Housewife - It Doesn't Sound Like A Real Occupation

After being married for sixteen years, my husband finally talked me into getting my hunting license. I would have had them when we lived in Georgia, but I was not going to sit in a class with mostly young teens taking the hunter's safety course. Since I believe in honesty, I never tried to buy a license without a card and having to come up with some sort of lie to cover why I didn't have one.
Housewife - It Doesn't Sound Like a Real Occupation

Montana doesn't require a course card for people born in the 70's so I decided, why not. I was a little more than excited about obtaining a license because this meant I could actually go hunting and not have to take a book to read while my husband and son had all the fun.

The day I bought my license, my husband took me to our local feed store. I was giving my information to the girl and since I was not in the system, there were things the state required like personal information found on driver's license and occupation. Since I was a "new applicant" help from another employee was needed. When asked what my occupation was, I began to tell her I was a homemaker. Before I could even get the word maker out, the little guy who was helping her said, she's a housewife. There was no snarky attitude about the word housewife, only that it doesn't sound like a REAL occupation. The young man was tongue-tied, he couldn't say anything. I quickly spoke up with "I'm a homemaker". The girl nervously laughed and said, "Now that sounds like a real occupation." As far as the state of Montana is concerned, my occupation - Homemaker.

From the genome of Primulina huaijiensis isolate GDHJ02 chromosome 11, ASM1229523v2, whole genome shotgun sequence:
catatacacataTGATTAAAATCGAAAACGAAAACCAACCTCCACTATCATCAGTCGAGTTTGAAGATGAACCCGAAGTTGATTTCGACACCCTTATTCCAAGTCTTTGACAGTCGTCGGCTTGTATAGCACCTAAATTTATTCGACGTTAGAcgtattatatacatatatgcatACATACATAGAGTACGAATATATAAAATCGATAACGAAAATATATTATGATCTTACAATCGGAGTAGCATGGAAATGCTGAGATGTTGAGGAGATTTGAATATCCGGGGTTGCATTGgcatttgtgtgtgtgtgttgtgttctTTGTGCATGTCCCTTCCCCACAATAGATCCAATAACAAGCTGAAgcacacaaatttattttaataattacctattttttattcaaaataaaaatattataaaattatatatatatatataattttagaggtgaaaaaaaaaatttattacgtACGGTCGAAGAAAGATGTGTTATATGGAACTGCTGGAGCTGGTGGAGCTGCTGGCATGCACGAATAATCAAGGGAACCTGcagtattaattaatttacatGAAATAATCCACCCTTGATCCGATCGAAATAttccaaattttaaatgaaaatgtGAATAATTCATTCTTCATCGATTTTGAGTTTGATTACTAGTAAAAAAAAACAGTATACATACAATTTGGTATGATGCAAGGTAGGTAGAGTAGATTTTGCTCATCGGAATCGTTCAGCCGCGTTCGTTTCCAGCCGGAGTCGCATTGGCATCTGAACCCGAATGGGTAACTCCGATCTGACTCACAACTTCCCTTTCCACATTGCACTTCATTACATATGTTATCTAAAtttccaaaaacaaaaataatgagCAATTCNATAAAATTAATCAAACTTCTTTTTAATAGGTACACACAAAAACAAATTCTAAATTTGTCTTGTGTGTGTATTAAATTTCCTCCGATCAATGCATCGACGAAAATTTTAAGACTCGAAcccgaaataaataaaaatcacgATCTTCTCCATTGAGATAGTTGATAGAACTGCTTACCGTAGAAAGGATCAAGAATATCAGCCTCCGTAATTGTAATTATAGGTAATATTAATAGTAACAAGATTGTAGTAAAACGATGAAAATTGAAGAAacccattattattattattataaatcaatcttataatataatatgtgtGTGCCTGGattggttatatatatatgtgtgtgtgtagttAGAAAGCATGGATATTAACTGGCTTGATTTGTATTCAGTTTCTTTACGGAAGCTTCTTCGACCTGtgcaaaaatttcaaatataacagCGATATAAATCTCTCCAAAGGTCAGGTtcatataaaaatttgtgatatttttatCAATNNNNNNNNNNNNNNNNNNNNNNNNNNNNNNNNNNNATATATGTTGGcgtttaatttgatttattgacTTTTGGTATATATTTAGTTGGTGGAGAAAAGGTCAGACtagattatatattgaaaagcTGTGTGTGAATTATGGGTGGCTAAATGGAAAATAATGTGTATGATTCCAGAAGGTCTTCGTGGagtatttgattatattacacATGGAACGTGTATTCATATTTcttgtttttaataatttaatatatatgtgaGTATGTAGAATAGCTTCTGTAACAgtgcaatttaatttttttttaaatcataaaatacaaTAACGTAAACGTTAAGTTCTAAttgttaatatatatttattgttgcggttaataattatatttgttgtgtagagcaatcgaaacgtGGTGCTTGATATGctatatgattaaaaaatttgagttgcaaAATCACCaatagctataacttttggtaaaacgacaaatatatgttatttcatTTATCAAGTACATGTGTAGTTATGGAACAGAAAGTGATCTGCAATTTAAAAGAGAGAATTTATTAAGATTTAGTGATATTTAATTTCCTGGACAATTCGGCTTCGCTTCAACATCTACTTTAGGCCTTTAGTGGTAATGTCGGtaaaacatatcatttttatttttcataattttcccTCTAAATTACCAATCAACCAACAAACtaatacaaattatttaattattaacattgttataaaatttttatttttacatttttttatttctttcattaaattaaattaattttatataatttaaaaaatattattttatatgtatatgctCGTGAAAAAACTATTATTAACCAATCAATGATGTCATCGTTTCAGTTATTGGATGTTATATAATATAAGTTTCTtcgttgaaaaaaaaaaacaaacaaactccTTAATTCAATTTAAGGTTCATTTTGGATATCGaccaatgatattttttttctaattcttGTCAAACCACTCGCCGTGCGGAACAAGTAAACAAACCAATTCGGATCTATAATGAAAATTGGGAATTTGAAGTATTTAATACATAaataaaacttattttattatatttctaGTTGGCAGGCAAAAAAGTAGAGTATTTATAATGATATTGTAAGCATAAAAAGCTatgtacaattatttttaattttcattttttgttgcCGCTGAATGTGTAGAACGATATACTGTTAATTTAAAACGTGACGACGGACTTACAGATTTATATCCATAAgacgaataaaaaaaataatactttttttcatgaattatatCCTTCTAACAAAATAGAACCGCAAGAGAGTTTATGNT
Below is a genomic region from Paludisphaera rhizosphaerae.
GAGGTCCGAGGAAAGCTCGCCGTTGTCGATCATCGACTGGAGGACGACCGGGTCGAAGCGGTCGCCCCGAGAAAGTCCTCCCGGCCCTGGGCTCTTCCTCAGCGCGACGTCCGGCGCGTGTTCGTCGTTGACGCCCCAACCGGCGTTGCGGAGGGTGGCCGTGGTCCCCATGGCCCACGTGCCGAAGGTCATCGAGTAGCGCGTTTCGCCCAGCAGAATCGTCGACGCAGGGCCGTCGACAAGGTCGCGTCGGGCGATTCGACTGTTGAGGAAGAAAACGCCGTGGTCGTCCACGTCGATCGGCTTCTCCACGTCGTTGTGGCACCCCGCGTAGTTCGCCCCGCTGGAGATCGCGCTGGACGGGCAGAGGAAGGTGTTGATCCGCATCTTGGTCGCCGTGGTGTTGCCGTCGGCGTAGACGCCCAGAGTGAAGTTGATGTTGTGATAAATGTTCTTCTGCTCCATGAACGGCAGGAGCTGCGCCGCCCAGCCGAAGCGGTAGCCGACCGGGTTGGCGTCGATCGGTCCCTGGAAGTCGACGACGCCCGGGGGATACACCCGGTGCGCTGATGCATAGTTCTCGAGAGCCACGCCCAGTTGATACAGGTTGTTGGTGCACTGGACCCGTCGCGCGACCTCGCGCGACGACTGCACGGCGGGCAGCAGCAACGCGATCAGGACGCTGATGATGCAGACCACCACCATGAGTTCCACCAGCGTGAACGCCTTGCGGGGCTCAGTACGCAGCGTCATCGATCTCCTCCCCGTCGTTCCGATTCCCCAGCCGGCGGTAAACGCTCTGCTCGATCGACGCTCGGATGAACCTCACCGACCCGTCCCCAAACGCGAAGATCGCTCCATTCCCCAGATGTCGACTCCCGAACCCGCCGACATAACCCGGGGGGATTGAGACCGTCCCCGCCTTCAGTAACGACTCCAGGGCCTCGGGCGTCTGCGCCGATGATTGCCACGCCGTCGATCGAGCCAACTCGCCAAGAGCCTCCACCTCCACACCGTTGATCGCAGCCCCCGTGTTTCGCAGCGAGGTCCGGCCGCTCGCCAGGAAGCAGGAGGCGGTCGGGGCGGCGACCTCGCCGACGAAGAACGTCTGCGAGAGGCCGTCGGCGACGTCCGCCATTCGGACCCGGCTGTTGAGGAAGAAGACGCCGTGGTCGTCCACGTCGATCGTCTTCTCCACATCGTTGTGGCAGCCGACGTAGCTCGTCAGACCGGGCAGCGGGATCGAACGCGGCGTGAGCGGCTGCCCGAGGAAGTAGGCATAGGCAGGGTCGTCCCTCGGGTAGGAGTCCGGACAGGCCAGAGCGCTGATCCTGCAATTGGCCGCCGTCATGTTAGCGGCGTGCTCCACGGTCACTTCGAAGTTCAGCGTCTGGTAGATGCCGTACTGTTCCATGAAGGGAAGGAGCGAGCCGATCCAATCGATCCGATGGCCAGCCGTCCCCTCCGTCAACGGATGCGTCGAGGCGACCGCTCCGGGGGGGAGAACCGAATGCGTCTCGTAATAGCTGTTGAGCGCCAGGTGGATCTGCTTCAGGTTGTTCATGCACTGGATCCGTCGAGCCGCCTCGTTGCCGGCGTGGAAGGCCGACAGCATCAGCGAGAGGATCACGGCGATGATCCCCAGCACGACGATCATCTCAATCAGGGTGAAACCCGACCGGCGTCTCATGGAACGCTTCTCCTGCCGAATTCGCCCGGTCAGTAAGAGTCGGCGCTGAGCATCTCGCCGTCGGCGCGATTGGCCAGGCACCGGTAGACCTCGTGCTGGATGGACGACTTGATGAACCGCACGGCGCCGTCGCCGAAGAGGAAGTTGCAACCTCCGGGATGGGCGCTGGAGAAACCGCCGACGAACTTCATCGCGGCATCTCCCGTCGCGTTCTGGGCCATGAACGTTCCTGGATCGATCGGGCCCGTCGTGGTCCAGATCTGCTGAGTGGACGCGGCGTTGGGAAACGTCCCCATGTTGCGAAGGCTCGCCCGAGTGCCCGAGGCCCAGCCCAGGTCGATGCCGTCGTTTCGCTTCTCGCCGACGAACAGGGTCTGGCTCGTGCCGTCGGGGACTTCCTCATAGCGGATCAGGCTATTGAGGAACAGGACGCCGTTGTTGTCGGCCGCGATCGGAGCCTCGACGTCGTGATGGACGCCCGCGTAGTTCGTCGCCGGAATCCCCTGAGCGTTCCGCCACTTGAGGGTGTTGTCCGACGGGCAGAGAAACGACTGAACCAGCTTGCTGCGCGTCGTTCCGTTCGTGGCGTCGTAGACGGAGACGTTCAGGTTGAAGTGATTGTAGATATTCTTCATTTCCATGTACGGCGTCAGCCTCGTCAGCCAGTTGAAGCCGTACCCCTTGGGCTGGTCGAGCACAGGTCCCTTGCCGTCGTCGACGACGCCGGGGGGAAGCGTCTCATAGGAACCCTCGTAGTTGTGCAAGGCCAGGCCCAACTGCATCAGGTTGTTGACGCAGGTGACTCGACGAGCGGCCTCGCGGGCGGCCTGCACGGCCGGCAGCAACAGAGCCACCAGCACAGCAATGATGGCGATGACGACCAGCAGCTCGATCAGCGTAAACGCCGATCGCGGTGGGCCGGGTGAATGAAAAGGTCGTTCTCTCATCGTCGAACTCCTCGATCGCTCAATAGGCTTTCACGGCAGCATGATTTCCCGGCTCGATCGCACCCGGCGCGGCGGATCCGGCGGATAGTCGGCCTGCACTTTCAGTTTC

There was a little confused look between the two, but the light went off for both of these kids with my response as why I'm a homemaker and not the other.

At one time, women like me did not mind being labeled a housewife. Thanks to Hollywood and the media, I try to not use that word when I'm talking or writing about myself and homemaking. There's nothing wrong with being labeled a housewife, but when TV shows and movies give a false pretense to this honorable occupation, I tend to steer clear from it.

I'm a homemaker. I tend to the things around our house on a daily basis. I do this, so my husband can focus on providing for our family without having to worry all the time about things falling apart. The four walls around us and the roof over our heads is only a house, not a home. To make a house a home takes someone who will make the house a warm and inviting place - A place where family and friends can be themselves - A stress free, safe haven from the outside goings-on. The list could go on, a homemaker's job is never finished, it's a 24 hours, 7 days a week job.

While I don't get a "paycheck" for my occupation right now, I do have treasures waiting for me in heaven.


  1. This is a nice post. Sometimes i feel like such a loser for "just" being a stay at homer, but this reminds me that there is a wonderful purpose to it.


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